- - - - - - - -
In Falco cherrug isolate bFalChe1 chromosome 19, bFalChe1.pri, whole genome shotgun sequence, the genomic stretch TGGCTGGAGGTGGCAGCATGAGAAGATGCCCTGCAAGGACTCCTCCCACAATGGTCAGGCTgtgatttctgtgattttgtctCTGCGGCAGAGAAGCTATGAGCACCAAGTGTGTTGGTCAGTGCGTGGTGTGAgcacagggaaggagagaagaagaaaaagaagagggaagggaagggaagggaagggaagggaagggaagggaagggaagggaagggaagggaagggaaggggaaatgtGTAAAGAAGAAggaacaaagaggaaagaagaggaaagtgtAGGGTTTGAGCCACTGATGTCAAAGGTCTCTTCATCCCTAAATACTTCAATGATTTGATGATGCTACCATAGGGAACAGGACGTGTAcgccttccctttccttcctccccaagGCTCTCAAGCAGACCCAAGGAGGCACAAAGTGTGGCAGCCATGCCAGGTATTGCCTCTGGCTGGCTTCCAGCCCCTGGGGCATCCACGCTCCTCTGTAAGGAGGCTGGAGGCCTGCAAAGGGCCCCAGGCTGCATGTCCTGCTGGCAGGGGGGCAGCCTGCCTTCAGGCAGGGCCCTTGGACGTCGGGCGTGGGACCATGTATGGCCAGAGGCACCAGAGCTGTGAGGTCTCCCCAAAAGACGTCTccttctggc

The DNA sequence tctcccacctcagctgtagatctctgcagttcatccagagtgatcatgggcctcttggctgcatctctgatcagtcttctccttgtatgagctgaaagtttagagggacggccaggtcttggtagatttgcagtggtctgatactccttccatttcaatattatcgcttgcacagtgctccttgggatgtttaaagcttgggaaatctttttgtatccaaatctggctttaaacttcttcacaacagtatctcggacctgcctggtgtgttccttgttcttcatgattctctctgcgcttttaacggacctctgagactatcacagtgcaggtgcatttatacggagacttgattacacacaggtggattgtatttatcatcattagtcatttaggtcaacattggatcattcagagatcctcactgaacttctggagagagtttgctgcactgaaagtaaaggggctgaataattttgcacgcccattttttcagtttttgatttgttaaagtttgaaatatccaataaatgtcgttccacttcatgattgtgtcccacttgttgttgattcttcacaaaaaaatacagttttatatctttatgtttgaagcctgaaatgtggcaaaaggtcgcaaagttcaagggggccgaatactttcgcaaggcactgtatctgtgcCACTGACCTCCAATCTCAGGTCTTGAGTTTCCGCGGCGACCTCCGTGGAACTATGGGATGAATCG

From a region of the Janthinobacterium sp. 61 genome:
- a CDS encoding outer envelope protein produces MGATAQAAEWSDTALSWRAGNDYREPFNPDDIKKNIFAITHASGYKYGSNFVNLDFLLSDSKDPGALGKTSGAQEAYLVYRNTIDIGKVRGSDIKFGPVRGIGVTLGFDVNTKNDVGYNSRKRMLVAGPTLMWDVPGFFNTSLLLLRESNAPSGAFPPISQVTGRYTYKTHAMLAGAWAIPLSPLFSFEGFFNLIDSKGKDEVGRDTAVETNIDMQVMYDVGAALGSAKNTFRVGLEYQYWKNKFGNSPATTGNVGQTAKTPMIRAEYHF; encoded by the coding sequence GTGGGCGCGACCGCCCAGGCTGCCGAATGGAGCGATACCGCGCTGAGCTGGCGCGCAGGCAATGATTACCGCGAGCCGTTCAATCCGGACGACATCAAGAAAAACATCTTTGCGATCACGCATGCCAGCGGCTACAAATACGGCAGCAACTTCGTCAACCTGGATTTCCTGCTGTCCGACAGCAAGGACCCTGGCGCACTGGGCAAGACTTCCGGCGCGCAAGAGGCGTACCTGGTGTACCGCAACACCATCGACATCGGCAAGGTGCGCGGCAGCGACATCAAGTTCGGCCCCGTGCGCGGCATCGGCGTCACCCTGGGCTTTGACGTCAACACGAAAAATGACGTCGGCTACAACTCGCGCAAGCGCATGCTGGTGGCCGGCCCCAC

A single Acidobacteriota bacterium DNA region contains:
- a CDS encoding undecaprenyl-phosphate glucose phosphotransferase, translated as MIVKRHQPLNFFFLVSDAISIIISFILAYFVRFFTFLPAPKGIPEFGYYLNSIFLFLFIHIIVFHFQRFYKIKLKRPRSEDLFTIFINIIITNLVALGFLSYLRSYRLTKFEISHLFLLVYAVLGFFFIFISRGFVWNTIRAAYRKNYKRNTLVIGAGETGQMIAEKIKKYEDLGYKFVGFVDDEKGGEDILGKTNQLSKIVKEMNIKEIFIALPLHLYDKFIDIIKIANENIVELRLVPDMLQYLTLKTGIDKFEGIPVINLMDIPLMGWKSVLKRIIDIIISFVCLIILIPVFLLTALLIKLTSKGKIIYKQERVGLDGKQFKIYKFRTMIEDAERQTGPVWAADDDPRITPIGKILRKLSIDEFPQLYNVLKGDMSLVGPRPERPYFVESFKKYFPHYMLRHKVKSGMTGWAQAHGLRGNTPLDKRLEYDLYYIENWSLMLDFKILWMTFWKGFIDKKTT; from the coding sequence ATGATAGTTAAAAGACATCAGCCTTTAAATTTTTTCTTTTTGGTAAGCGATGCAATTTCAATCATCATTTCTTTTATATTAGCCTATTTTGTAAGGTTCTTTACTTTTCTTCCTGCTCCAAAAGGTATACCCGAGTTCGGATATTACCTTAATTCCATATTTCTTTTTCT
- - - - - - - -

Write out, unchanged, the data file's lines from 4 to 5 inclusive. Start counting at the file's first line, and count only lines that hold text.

- a CDS encoding outer envelope protein produces MGATAQAAEWSDTALSWRAGNDYREPFNPDDIKKNIFAITHASGYKYGSNFVNLDFLLSDSKDPGALGKTSGAQEAYLVYRNTIDIGKVRGSDIKFGPVRGIGVTLGFDVNTKNDVGYNSRKRMLVAGPTLMWDVPGFFNTSLLLLRESNAPSGAFPPISQVTGRYTYKTHAMLAGAWAIPLSPLFSFEGFFNLIDSKGKDEVGRDTAVETNIDMQVMYDVGAALGSAKNTFRVGLEYQYWKNKFGNSPATTGNVGQTAKTPMIRAEYHF; encoded by the coding sequence GTGGGCGCGACCGCCCAGGCTGCCGAATGGAGCGATACCGCGCTGAGCTGGCGCGCAGGCAATGATTACCGCGAGCCGTTCAATCCGGACGACATCAAGAAAAACATCTTTGCGATCACGCATGCCAGCGGCTACAAATACGGCAGCAACTTCGTCAACCTGGATTTCCTGCTGTCCGACAGCAAGGACCCTGGCGCACTGGGCAAGACTTCCGGCGCGCAAGAGGCGTACCTGGTGTACCGCAACACCATCGACATCGGCAAGGTGCGCGGCAGCGACATCAAGTTCGGCCCCGTGCGCGGCATCGGCGTCACCCTGGGCTTTGACGTCAACACGAAAAATGACGTCGGCTACAACTCGCGCAAGCGCATGCTGGTGGCCGGCCCCAC

A single Acidobacteriota bacterium DNA region contains: